Co-aligned template light curves from the three nova samples, viz., the Galactic sample from Strope et al. (2010) and the M 31 samples obtained from the WeCAPP and PTF nova catalogs.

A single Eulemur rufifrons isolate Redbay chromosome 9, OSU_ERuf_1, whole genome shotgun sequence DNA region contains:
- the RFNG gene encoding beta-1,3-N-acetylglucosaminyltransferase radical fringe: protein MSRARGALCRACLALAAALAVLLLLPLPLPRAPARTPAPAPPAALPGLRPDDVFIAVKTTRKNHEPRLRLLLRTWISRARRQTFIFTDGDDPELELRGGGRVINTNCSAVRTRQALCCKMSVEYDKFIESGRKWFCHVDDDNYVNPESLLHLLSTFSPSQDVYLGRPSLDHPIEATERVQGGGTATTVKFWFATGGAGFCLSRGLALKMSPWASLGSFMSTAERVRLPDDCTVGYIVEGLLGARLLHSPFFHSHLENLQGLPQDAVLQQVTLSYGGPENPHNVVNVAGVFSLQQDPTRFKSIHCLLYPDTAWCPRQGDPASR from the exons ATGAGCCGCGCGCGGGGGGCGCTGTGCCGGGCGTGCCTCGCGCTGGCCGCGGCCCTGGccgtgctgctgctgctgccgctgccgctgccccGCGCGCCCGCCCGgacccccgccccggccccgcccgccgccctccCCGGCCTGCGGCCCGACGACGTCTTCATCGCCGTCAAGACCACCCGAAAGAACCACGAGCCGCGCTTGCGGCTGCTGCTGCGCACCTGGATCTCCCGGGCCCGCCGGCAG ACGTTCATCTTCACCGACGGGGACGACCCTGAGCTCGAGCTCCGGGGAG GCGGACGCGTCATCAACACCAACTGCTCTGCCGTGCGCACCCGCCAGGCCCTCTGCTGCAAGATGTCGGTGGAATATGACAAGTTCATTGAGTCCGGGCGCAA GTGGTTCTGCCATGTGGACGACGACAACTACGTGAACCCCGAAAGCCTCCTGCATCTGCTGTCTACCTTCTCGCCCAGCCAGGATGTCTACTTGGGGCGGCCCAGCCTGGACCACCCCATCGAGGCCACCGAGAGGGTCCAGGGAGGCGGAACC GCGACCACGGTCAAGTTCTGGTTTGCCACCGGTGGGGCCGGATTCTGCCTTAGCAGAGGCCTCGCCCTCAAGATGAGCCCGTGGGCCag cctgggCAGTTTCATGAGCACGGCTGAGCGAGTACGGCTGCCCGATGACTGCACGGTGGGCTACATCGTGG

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The light curves were transformed to match the reference light curve, for which we chose V1668 Cyg. To this end, we binned the light curves logarithmically (typically five bins or more per dex along the time axis) and determined the magnitude in each bin by taking the average, weighted by the inverse square of the uncertainty in the individual magnitude measurement. The best-fit parameters Δm and s of the transformation Eq. (A.1)were determined by minimizing the χ2. The result of this procedure is shown in the right panel in Fig. A.1. In all cases we were able to obtain a reasonably good agreement, with the values of the stretch factor ranging from ≈ 0.5−2 and the rms dispersion between the reference and individual lightcurves calculated down to 6 mag from the peak being in the range 0.18–0.33 mag. Finally, we averaged the resulting transformed curves by binning in time (logarithmically again) and weighting by the respective uncertainties to produce the template curve.